Plenty of people reckon the 2019 Chevrolet Silverado 2500 is a bridge too far in terms of cost. In 2500 LTZ Midnight Edition trim as tested here, it rings the till at $139,990 before on-road costs. I kept hearing it every time someone asked me what it cost during my week with it. “Geez, it’s an awesome truck, but that’s not cheap is it?”
It wasn’t that long ago the idea of an almost $80K Ford Ranger wasn’t even conceivable, though, not to mention an Amarok costing the same kind of money, or the mere existence of a dual-cab with a Mercedes-Benz badge on the snout.
Times in the commercial world are changing apace.
Why do you buy a Silverado then? Simple, really, for mine. Because you’re going to tow, and tow heavy and regularly. While the Silverado possesses the necessary mechanical hardware to go off-road, I don’t think too many people are spending $150K to go bush bashing, and to be honest, the sheer size of the thing limits it for anything beyond normal, light-duty off-road work anyway. Think boats on beaches or a casual national park camping trip with the family.
Persistent inclement Sydney weather put paid to our towing aspirations, but we already know how effective these big trucks are when the going gets really tough on the tow ball. With that in mind, we decided to have a close look at the practicality of these if you live anywhere near the city. You see plenty of the 2500-size trucks out in the semi-rural and rural areas, but there’s no doubt about them being a little compromised around town.
Pricing for the Chevrolet Silverado 2500 Midnight Edition starts from the aforementioned $139,990. The most affordable 2500 is the WT, which starts from $114,990, while the range-topping 3500 LTZ starts from $147,990.
Standard equipment highlights befit the range-topping nature of the big truck and include: 18-inch alloy wheels, perforated leather seats with 10-way power adjustment, heated and cooled front seats, dual-zone climate control, power-adjustable pedals, leather-wrapped steering wheel with heating, 8.0-inch MyLink infotainment system, Apple CarPlay/Android Auto, seven-speaker Bose audio system, 33.6mm front stabiliser bar, underbody protection, hill-descent control, forward-collision warning, lane-departure warning and front/rear parking sensors.
Midnight Edition extras include: blacked-out exterior package for the alloy wheels, bumpers, grille, side mouldings, mirror caps, headlight bezels, spray-on bed liner and badging. Midnight Edition trucks are black only.
The engine is nothing short of a powerhouse. Peak power sits at 332kW, while peak torque is a thunderous 1234Nm. Think about that for a second – more than 1200Nm. It’s hard to get your head around, but it’s the primary reason these trucks are such amazing workhorses. It’s also why they have a surprising turn of speed when you nail the throttle. The Duramax diesel is backed by an Allison Powertrain 1000 six-speed automatic gearbox and the default drive mode is RWD.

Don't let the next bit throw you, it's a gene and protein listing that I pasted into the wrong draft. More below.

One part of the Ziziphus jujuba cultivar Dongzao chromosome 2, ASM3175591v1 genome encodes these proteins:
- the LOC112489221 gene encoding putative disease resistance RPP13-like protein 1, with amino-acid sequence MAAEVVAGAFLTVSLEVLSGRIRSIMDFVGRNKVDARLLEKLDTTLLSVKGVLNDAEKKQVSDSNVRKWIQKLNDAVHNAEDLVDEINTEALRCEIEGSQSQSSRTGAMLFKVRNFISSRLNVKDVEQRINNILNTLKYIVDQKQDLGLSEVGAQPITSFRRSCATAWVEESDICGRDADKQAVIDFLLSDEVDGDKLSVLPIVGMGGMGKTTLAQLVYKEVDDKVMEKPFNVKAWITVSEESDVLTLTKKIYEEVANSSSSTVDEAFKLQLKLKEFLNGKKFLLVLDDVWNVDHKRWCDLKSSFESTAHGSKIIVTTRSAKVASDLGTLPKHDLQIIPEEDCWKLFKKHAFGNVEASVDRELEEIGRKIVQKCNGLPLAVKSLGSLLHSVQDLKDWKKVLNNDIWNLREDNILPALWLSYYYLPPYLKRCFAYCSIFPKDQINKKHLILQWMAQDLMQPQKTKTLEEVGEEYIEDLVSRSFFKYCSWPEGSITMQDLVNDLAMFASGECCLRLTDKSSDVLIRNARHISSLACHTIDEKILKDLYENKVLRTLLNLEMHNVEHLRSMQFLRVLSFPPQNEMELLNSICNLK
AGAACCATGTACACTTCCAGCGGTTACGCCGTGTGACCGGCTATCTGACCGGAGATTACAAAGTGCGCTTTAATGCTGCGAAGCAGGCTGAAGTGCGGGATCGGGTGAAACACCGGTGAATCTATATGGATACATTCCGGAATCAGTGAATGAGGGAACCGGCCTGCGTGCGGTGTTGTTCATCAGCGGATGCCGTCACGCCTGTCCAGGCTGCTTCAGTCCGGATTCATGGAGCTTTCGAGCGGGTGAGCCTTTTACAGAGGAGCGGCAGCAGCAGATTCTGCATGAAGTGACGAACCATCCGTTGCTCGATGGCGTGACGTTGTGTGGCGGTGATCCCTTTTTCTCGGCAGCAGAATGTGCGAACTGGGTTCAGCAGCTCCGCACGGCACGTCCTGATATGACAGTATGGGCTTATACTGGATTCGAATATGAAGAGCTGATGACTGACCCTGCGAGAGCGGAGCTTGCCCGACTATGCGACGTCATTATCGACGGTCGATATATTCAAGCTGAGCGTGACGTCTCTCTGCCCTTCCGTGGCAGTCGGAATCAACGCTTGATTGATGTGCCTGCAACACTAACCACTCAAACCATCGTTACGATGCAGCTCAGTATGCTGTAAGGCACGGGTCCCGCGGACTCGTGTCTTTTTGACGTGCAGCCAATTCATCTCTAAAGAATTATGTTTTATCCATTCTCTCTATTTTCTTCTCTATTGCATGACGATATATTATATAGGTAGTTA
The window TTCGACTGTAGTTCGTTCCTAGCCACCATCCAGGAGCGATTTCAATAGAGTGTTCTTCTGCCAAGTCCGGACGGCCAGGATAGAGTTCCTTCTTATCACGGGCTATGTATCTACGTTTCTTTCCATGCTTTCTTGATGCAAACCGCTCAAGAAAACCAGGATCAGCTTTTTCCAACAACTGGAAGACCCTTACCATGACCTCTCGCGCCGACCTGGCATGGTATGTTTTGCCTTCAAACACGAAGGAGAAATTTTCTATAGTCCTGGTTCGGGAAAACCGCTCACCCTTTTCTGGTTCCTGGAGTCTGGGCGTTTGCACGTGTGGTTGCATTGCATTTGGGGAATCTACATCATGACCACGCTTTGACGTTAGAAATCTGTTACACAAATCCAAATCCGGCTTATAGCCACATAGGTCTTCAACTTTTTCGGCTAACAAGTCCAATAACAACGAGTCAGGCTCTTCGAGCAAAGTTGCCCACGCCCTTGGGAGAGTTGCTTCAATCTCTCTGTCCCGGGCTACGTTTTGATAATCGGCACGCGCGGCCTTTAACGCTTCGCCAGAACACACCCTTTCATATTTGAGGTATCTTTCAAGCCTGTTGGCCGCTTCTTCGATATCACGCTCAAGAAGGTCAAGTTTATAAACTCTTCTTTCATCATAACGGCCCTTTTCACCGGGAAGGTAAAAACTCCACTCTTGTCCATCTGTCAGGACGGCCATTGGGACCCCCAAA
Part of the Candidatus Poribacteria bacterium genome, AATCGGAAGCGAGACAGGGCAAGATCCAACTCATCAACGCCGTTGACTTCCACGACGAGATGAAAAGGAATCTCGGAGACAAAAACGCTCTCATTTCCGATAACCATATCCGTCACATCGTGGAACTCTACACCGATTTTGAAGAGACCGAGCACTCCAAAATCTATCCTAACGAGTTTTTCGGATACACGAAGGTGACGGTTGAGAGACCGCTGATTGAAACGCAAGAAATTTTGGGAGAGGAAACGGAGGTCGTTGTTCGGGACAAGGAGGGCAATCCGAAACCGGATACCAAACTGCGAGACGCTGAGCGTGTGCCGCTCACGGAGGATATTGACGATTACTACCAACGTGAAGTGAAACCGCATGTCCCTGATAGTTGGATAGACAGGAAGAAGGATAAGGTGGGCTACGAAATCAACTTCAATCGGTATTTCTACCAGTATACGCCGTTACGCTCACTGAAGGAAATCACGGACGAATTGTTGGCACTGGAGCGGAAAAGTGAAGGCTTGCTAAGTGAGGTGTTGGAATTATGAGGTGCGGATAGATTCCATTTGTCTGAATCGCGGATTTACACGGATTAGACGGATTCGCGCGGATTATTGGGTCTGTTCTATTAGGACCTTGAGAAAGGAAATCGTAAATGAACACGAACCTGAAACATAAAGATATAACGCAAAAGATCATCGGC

There’s also on-demand, high-range 4WD and low-range 4WD on offer, and while we’ve tested Silverados on sand previously, I reckon that’s about the extent of the off-road work most of these primo trucks will tackle. Tow/haul mode, an exhaust braking system and trailer brakes complete the standard hardware.
While the payload is ‘only’ 975kg, these trucks are all about towing, and the 2500 HD variants can all tow a rated 5890kg on a 70mm ball with a pintle – well above the 3500kg maximum rating for the usual dual-cab crowd. A standard 50mm ball can handle 3500kg, while a 70mm ball alone can tow 4500kg.
The cabin is, as you’d no doubt expect, enormous. Up front, there’s a commanding view forward, properly comfortable seats with both heating and cooling, and more storage than you could ever need. You do need to use the expansive side step to climb up to and into the cabin – sliding in like you can on a normal dual-cab won’t work here. Once in, though, it’s supremely comfortable.
The smartphone connection worked really well for us on test, and there’s plenty of storage for those smartphones in the enormous centre console. The touchscreen itself was responsive and accurate, and the layout of the switchgear has translated nicely to RHD. It’s not all perfect, though. We’d prefer the big gear selector stalk on the steering column was on the correct (left) side of the steering wheel for RHD. You get used to it, but it’s not perfect. Aside from that, though, the conversion to RHD has worked very well.